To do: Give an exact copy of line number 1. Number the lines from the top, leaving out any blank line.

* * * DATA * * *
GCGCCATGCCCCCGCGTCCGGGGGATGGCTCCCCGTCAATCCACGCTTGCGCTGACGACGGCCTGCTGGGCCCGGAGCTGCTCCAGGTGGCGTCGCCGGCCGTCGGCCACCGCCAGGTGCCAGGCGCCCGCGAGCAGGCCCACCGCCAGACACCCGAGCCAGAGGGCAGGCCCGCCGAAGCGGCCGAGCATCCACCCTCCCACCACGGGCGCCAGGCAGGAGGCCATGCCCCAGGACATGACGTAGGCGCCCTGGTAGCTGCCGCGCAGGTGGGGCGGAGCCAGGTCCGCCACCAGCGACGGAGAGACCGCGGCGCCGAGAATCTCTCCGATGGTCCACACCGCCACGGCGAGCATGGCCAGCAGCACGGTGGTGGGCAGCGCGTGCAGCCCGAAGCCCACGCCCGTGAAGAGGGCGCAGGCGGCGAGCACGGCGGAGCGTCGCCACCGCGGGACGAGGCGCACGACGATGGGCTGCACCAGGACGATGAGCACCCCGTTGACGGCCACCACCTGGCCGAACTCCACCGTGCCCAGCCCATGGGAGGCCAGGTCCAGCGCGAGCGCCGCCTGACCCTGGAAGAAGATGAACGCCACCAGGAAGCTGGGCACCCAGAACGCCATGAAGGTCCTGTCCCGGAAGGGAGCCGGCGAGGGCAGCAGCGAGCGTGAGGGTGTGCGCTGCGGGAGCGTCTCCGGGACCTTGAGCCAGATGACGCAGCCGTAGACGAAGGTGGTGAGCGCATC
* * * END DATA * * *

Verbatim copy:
GCGCCATGCCCCCGCGTCCGGGGGATGGCTCCCCGTCAATCCACGCTTGCGCTGACGACGGCCTGCTGGGCCCGGAGCTGCTCCAGGTGGCGTCGCCGGCCGTCGGCCACCGCCAGGTGCCAGGCGCCCGCGAGCAGGCCCACCGCCAGACACCCGAGCCAGAGGGCAGGCCCGCCGAAGCGGCCGAGCATCCACCCTCCCACCACGGGCGCCAGGCAGGAGGCCATGCCCCAGGACATGACGTAGGCGCCCTGGTAGCTGCCGCGCAGGTGGGGCGGAGCCAGGTCCGCCACCAGCGACGGAGAGACCGCGGCGCCGAGAATCTCTCCGATGGTCCACACCGCCACGGCGAGCATGGCCAGCAGCACGGTGGTGGGCAGCGCGTGCAGCCCGAAGCCCACGCCCGTGAAGAGGGCGCAGGCGGCGAGCACGGCGGAGCGTCGCCACCGCGGGACGAGGCGCACGACGATGGGCTGCACCAGGACGATGAGCACCCCGTTGACGGCCACCACCTGGCCGAACTCCACCGTGCCCAGCCCATGGGAGGCCAGGTCCAGCGCGAGCGCCGCCTGACCCTGGAAGAAGATGAACGCCACCAGGAAGCTGGGCACCCAGAACGCCATGAAGGTCCTGTCCCGGAAGGGAGCCGGCGAGGGCAGCAGCGAGCGTGAGGGTGTGCGCTGCGGGAGCGTCTCCGGGACCTTGAGCCAGATGACGCAGCCGTAGACGAAGGTGGTGAGCGCATC